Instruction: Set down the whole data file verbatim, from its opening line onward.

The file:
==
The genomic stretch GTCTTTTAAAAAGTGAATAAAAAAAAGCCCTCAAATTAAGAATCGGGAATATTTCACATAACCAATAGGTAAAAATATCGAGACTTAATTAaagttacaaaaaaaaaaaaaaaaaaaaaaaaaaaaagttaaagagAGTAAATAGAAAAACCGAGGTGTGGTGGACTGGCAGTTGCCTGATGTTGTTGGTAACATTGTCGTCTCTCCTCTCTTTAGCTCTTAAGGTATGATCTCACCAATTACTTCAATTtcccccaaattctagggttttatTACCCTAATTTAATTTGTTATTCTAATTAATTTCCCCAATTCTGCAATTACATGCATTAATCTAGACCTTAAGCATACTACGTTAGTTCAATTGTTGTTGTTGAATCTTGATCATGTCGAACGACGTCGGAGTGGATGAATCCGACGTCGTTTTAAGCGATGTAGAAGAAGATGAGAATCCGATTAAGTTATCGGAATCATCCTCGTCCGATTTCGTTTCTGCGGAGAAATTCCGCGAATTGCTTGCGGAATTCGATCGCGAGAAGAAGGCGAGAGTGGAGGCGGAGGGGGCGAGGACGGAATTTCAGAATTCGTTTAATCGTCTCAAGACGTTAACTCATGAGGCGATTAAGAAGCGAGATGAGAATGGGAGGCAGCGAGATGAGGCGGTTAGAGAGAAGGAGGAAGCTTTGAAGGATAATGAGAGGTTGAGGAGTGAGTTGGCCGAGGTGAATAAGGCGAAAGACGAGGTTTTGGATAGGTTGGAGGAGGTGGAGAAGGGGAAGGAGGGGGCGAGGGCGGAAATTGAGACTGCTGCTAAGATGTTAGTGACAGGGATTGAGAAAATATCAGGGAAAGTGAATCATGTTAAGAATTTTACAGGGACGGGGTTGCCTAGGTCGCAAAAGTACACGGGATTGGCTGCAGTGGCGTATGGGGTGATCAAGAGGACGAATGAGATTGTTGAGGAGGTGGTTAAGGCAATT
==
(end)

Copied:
The genomic stretch GTCTTTTAAAAAGTGAATAAAAAAAAGCCCTCAAATTAAGAATCGGGAATATTTCACATAACCAATAGGTAAAAATATCGAGACTTAATTAaagttacaaaaaaaaaaaaaaaaaaaaaaaaaaaaagttaaagagAGTAAATAGAAAAACCGAGGTGTGGTGGACTGGCAGTTGCCTGATGTTGTTGGTAACATTGTCGTCTCTCCTCTCTTTAGCTCTTAAGGTATGATCTCACCAATTACTTCAATTtcccccaaattctagggttttatTACCCTAATTTAATTTGTTATTCTAATTAATTTCCCCAATTCTGCAATTACATGCATTAATCTAGACCTTAAGCATACTACGTTAGTTCAATTGTTGTTGTTGAATCTTGATCATGTCGAACGACGTCGGAGTGGATGAATCCGACGTCGTTTTAAGCGATGTAGAAGAAGATGAGAATCCGATTAAGTTATCGGAATCATCCTCGTCCGATTTCGTTTCTGCGGAGAAATTCCGCGAATTGCTTGCGGAATTCGATCGCGAGAAGAAGGCGAGAGTGGAGGCGGAGGGGGCGAGGACGGAATTTCAGAATTCGTTTAATCGTCTCAAGACGTTAACTCATGAGGCGATTAAGAAGCGAGATGAGAATGGGAGGCAGCGAGATGAGGCGGTTAGAGAGAAGGAGGAAGCTTTGAAGGATAATGAGAGGTTGAGGAGTGAGTTGGCCGAGGTGAATAAGGCGAAAGACGAGGTTTTGGATAGGTTGGAGGAGGTGGAGAAGGGGAAGGAGGGGGCGAGGGCGGAAATTGAGACTGCTGCTAAGATGTTAGTGACAGGGATTGAGAAAATATCAGGGAAAGTGAATCATGTTAAGAATTTTACAGGGACGGGGTTGCCTAGGTCGCAAAAGTACACGGGATTGGCTGCAGTGGCGTATGGGGTGATCAAGAGGACGAATGAGATTGTTGAGGAGGTGGTTAAGGCAATT